The U.S. Supreme Court wrote “the Constitution of the United States confers the right to choose to have an abortion” in their 1973 opinion Roe v. Wade, effectively declaring abortion the law of the land. Fifty years on, the U.S. Supreme Court revoked that law when they wrote “the Constitution of the United States doesn’t confer the right to abortion” in their 2022 opinion Dobbs v. Jackson Women’s Health Origination.
Weeks later, U.S. President Joe Biden signed Executive Order 14076 on July 8, 2022; instructing the Department of Health and Human Services to expand access to contraceptives; instructing the Federal Trade Commission to protect patient’s reproductive health privacy; and instructing the Department of Justice to organize an army of pro bono lawyers to defend women charged with interstate travel from the 16 and soon to be 22 states where abortion is now banned and considered a felony crime.
He’s also tweaking the “Emergency Medical Treatment and Labor Act,” a 1986 Act of Congress and federal law — which requires all ER departments who accept subsidies from Medicare to provide medical screenings — to also include reproductive health care services, too.
“The Biden Administration seeks to transform every emergency room in the country into a walk-in abortion clinic,” Texas Attorney General Ken Paxton said Thursday, announcing the Lone Star State's lawsuit against the Biden Administration.
Moreover, the Department of Health and Human Services on Friday accepted its first ever application for over-the-counter birth control pills in the wake of Roe’s fall. Coincidence?
The fait accompli is this. We'll soon be picking up contraceptives off super market shelves, but not as a federal constitutional republic. They’re a subsidy, from a self-proclaimed centrist, whose driven the largest expansion of federal government in decades.
A Due Process Clause, found in both the Fifth and Fourteenth Amendments to the United States Constitution, prohibits arbitrary deprivation of "life and liberty" by the government, except as authorized by law.
Substantive due process empowers courts to protect those constitutional rights from government interference and was precisely the argument used in Roe who argued that a woman’s right to privacy (ensconced in the 14th amendment) was being deprived by the government. While their landmark decision in 1973 declared a woman's right to terminate her own pregnancy constitutional — it was vague, yielding to a 1992 landmark decision Planned Parenthood v. Casey which set a time limit for abortion at fetal viability, 23-24 weeks. But when a Mississippi law banning abortion at 15 weeks came into conflict with Casey at 23-24 weeks in 2018, the discussion yet again reached the U.S. Supreme Court. This time around the majority held that abortion was not a constitutional right, effectively reversing both Roe and Casey and wrote “abortion is not a constitutional right, as it is not deeply rooted in the country’s history, only individual states have the authority to regulate access to abortion services.”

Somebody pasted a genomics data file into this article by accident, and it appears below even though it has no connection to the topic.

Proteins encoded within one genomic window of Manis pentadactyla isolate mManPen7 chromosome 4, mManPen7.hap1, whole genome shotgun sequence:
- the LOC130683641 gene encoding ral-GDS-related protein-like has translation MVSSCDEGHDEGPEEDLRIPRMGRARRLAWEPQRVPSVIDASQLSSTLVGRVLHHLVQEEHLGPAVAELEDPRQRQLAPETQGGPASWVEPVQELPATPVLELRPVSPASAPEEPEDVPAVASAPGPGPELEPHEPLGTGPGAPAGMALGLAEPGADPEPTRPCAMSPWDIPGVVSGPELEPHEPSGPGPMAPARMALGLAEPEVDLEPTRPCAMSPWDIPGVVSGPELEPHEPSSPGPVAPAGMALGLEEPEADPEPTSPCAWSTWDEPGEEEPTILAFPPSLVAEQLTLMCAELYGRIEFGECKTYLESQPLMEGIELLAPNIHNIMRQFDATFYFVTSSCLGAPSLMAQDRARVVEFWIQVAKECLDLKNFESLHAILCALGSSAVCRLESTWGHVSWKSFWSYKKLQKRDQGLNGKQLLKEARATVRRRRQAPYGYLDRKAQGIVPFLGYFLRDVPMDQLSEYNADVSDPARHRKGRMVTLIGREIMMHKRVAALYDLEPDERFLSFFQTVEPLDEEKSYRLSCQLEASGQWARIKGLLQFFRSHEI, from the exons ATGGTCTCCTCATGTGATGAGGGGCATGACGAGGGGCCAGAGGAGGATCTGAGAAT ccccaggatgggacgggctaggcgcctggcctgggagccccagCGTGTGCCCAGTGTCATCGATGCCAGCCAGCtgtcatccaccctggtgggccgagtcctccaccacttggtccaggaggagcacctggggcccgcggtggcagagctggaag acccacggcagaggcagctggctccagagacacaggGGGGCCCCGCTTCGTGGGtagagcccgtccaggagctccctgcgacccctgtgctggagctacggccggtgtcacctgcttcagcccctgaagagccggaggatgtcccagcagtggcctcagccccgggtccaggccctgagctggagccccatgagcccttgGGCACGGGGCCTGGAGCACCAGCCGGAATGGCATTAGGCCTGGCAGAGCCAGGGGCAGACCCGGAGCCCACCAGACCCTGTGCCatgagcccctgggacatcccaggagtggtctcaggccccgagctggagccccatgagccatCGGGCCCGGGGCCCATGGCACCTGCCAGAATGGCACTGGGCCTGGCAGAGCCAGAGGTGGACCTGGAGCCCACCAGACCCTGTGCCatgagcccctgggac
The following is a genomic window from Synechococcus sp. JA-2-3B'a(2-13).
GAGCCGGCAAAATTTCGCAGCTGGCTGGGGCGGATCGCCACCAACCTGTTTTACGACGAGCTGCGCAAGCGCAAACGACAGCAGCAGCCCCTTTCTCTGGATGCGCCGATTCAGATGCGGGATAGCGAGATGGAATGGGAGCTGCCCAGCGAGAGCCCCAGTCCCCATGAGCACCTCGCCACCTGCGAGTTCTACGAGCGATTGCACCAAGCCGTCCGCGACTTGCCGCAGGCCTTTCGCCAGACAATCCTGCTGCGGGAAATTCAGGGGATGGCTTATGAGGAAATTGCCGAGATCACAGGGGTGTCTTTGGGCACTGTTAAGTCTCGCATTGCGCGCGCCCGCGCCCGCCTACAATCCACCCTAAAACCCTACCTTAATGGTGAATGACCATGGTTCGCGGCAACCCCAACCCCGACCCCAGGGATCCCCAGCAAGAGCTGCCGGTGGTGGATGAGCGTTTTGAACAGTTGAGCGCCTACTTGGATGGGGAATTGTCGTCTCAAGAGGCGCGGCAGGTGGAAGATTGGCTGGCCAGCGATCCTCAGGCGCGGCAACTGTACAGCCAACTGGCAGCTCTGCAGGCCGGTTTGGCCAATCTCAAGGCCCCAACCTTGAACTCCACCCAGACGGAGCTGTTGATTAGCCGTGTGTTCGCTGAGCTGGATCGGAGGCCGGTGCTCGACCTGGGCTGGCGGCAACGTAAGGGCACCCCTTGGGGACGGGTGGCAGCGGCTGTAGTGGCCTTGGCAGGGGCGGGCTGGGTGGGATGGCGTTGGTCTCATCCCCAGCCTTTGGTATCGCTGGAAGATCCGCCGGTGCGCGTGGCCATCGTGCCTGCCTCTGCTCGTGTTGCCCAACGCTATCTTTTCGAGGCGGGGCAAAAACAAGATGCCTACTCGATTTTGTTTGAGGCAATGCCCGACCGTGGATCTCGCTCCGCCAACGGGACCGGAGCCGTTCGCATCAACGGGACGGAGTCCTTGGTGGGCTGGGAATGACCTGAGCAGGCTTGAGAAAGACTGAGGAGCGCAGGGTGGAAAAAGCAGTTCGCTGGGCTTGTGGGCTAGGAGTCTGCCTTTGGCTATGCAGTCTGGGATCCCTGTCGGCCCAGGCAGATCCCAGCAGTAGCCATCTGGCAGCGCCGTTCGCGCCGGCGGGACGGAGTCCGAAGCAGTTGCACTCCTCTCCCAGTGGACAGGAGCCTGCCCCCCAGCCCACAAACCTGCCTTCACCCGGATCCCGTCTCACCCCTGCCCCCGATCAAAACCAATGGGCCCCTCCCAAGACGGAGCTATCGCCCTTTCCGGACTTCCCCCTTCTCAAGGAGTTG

They were a collection of 85 newspaper articles and essays written by Alexander Hamilton, James Madison, and John Jay to promote the ratification of the Constitution of the United States. In Federalist No. 1 they explain why:
It has been frequently remarked, that it seems to have been reserved to the people of this country, by their conduct and example, to decide the important question, whether societies of men are really capable or not, of establishing good government from reflection and choice, or whether they are forever destined to depend, for their political constitutions, on accident and force.
Originally comprising only seven articles, Article VII in particular established the mechanic by which states ratify the constitution. It is regarded as the oldest written and codified national constitution in force today, a resounding experiment with democracy.